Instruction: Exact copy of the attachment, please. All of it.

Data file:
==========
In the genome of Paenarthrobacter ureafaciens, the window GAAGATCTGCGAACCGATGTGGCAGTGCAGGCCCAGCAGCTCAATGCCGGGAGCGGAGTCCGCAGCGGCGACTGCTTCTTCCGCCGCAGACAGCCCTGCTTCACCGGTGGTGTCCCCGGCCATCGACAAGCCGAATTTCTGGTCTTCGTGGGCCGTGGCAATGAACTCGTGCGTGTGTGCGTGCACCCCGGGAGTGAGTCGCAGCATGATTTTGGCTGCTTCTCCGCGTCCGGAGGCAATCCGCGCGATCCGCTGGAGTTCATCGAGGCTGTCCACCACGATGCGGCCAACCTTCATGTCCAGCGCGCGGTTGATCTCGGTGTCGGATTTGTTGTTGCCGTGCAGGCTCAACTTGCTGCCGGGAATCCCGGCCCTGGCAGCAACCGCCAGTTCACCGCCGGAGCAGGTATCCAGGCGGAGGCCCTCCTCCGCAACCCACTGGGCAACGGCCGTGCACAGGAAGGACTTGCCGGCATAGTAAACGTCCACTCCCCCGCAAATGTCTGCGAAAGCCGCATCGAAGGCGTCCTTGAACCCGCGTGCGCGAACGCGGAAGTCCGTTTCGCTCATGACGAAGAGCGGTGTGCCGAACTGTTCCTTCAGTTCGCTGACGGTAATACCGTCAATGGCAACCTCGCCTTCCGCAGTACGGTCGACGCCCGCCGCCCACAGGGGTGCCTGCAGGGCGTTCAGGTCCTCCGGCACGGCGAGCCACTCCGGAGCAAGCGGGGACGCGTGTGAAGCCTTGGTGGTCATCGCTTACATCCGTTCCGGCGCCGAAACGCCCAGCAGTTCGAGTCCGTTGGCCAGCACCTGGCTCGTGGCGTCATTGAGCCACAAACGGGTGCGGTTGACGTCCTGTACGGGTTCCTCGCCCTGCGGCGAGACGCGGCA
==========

In the genome of Paenarthrobacter ureafaciens, the window GAAGATCTGCGAACCGATGTGGCAGTGCAGGCCCAGCAGCTCAATGCCGGGAGCGGAGTCCGCAGCGGCGACTGCTTCTTCCGCCGCAGACAGCCCTGCTTCACCGGTGGTGTCCCCGGCCATCGACAAGCCGAATTTCTGGTCTTCGTGGGCCGTGGCAATGAACTCGTGCGTGTGTGCGTGCACCCCGGGAGTGAGTCGCAGCATGATTTTGGCTGCTTCTCCGCGTCCGGAGGCAATCCGCGCGATCCGCTGGAGTTCATCGAGGCTGTCCACCACGATGCGGCCAACCTTCATGTCCAGCGCGCGGTTGATCTCGGTGTCGGATTTGTTGTTGCCGTGCAGGCTCAACTTGCTGCCGGGAATCCCGGCCCTGGCAGCAACCGCCAGTTCACCGCCGGAGCAGGTATCCAGGCGGAGGCCCTCCTCCGCAACCCACTGGGCAACGGCCGTGCACAGGAAGGACTTGCCGGCATAGTAAACGTCCACTCCCCCGCAAATGTCTGCGAAAGCCGCATCGAAGGCGTCCTTGAACCCGCGTGCGCGAACGCGGAAGTCCGTTTCGCTCATGACGAAGAGCGGTGTGCCGAACTGTTCCTTCAGTTCGCTGACGGTAATACCGTCAATGGCAACCTCGCCTTCCGCAGTACGGTCGACGCCCGCCGCCCACAGGGGTGCCTGCAGGGCGTTCAGGTCCTCCGGCACGGCGAGCCACTCCGGAGCAAGCGGGGACGCGTGTGAAGCCTTGGTGGTCATCGCTTACATCCGTTCCGGCGCCGAAACGCCCAGCAGTTCGAGTCCGTTGGCCAGCACCTGGCTCGTGGCGTCATTGAGCCACAAACGGGTGCGGTTGACGTCCTGTACGGGTTCCTCGCCCTGCGGCGAGACGCGGCA